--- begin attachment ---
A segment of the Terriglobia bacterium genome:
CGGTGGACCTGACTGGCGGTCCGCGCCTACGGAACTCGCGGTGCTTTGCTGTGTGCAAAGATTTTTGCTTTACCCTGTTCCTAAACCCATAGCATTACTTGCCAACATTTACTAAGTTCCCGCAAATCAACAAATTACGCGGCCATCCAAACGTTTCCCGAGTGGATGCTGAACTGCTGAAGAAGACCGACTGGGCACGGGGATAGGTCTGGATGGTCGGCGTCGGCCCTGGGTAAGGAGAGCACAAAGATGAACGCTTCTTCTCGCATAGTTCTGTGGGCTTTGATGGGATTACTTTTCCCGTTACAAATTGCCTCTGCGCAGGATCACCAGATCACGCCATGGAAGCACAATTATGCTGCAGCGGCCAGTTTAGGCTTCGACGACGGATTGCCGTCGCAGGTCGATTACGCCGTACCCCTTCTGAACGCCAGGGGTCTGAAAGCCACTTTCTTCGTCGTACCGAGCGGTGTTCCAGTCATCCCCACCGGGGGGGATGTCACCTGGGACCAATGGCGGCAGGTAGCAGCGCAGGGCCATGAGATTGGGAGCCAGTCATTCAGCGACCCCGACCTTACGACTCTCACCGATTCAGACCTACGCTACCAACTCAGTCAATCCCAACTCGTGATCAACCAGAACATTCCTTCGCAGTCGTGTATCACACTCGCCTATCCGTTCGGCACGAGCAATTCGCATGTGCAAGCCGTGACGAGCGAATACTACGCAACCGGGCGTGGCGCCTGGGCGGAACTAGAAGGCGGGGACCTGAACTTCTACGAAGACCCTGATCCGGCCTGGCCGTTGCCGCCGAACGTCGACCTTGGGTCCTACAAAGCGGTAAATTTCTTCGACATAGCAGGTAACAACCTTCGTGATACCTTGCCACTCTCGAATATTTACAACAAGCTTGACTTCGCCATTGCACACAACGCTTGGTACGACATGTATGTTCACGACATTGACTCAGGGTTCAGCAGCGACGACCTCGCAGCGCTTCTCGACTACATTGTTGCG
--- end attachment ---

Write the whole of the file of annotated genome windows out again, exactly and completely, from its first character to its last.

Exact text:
A segment of the Terriglobia bacterium genome:
CGGTGGACCTGACTGGCGGTCCGCGCCTACGGAACTCGCGGTGCTTTGCTGTGTGCAAAGATTTTTGCTTTACCCTGTTCCTAAACCCATAGCATTACTTGCCAACATTTACTAAGTTCCCGCAAATCAACAAATTACGCGGCCATCCAAACGTTTCCCGAGTGGATGCTGAACTGCTGAAGAAGACCGACTGGGCACGGGGATAGGTCTGGATGGTCGGCGTCGGCCCTGGGTAAGGAGAGCACAAAGATGAACGCTTCTTCTCGCATAGTTCTGTGGGCTTTGATGGGATTACTTTTCCCGTTACAAATTGCCTCTGCGCAGGATCACCAGATCACGCCATGGAAGCACAATTATGCTGCAGCGGCCAGTTTAGGCTTCGACGACGGATTGCCGTCGCAGGTCGATTACGCCGTACCCCTTCTGAACGCCAGGGGTCTGAAAGCCACTTTCTTCGTCGTACCGAGCGGTGTTCCAGTCATCCCCACCGGGGGGGATGTCACCTGGGACCAATGGCGGCAGGTAGCAGCGCAGGGCCATGAGATTGGGAGCCAGTCATTCAGCGACCCCGACCTTACGACTCTCACCGATTCAGACCTACGCTACCAACTCAGTCAATCCCAACTCGTGATCAACCAGAACATTCCTTCGCAGTCGTGTATCACACTCGCCTATCCGTTCGGCACGAGCAATTCGCATGTGCAAGCCGTGACGAGCGAATACTACGCAACCGGGCGTGGCGCCTGGGCGGAACTAGAAGGCGGGGACCTGAACTTCTACGAAGACCCTGATCCGGCCTGGCCGTTGCCGCCGAACGTCGACCTTGGGTCCTACAAAGCGGTAAATTTCTTCGACATAGCAGGTAACAACCTTCGTGATACCTTGCCACTCTCGAATATTTACAACAAGCTTGACTTCGCCATTGCACACAACGCTTGGTACGACATGTATGTTCACGACATTGACTCAGGGTTCAGCAGCGACGACCTCGCAGCGCTTCTCGACTACATTGTTGCG